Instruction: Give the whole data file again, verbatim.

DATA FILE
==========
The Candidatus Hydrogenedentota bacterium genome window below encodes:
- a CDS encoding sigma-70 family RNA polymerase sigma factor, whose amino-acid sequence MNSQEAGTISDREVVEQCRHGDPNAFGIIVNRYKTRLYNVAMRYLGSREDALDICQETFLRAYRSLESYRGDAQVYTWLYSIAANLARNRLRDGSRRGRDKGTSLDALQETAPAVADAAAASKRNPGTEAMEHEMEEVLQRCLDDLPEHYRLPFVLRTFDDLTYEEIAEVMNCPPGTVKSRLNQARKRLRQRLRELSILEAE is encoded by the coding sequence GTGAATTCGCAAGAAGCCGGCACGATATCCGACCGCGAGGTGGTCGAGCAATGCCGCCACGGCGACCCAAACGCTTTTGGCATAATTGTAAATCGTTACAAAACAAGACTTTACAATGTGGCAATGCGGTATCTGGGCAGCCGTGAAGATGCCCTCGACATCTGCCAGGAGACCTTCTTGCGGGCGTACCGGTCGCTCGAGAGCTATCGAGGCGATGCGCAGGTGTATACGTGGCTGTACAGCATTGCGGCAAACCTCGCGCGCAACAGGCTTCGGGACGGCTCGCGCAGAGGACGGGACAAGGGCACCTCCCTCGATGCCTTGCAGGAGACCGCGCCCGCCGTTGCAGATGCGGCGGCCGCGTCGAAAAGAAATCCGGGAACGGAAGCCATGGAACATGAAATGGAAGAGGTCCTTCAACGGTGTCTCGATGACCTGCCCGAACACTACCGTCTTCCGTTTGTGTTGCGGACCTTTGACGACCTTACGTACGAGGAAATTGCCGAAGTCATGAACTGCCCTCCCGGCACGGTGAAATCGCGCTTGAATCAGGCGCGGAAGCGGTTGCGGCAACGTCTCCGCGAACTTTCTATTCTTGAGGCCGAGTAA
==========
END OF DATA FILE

The Candidatus Hydrogenedentota bacterium genome window below encodes:
- a CDS encoding sigma-70 family RNA polymerase sigma factor, whose amino-acid sequence MNSQEAGTISDREVVEQCRHGDPNAFGIIVNRYKTRLYNVAMRYLGSREDALDICQETFLRAYRSLESYRGDAQVYTWLYSIAANLARNRLRDGSRRGRDKGTSLDALQETAPAVADAAAASKRNPGTEAMEHEMEEVLQRCLDDLPEHYRLPFVLRTFDDLTYEEIAEVMNCPPGTVKSRLNQARKRLRQRLRELSILEAE is encoded by the coding sequence GTGAATTCGCAAGAAGCCGGCACGATATCCGACCGCGAGGTGGTCGAGCAATGCCGCCACGGCGACCCAAACGCTTTTGGCATAATTGTAAATCGTTACAAAACAAGACTTTACAATGTGGCAATGCGGTATCTGGGCAGCCGTGAAGATGCCCTCGACATCTGCCAGGAGACCTTCTTGCGGGCGTACCGGTCGCTCGAGAGCTATCGAGGCGATGCGCAGGTGTATACGTGGCTGTACAGCATTGCGGCAAACCTCGCGCGCAACAGGCTTCGGGACGGCTCGCGCAGAGGACGGGACAAGGGCACCTCCCTCGATGCCTTGCAGGAGACCGCGCCCGCCGTTGCAGATGCGGCGGCCGCGTCGAAAAGAAATCCGGGAACGGAAGCCATGGAACATGAAATGGAAGAGGTCCTTCAACGGTGTCTCGATGACCTGCCCGAACACTACCGTCTTCCGTTTGTGTTGCGGACCTTTGACGACCTTACGTACGAGGAAATTGCCGAAGTCATGAACTGCCCTCCCGGCACGGTGAAATCGCGCTTGAATCAGGCGCGGAAGCGGTTGCGGCAACGTCTCCGCGAACTTTCTATTCTTGAGGCCGAGTAA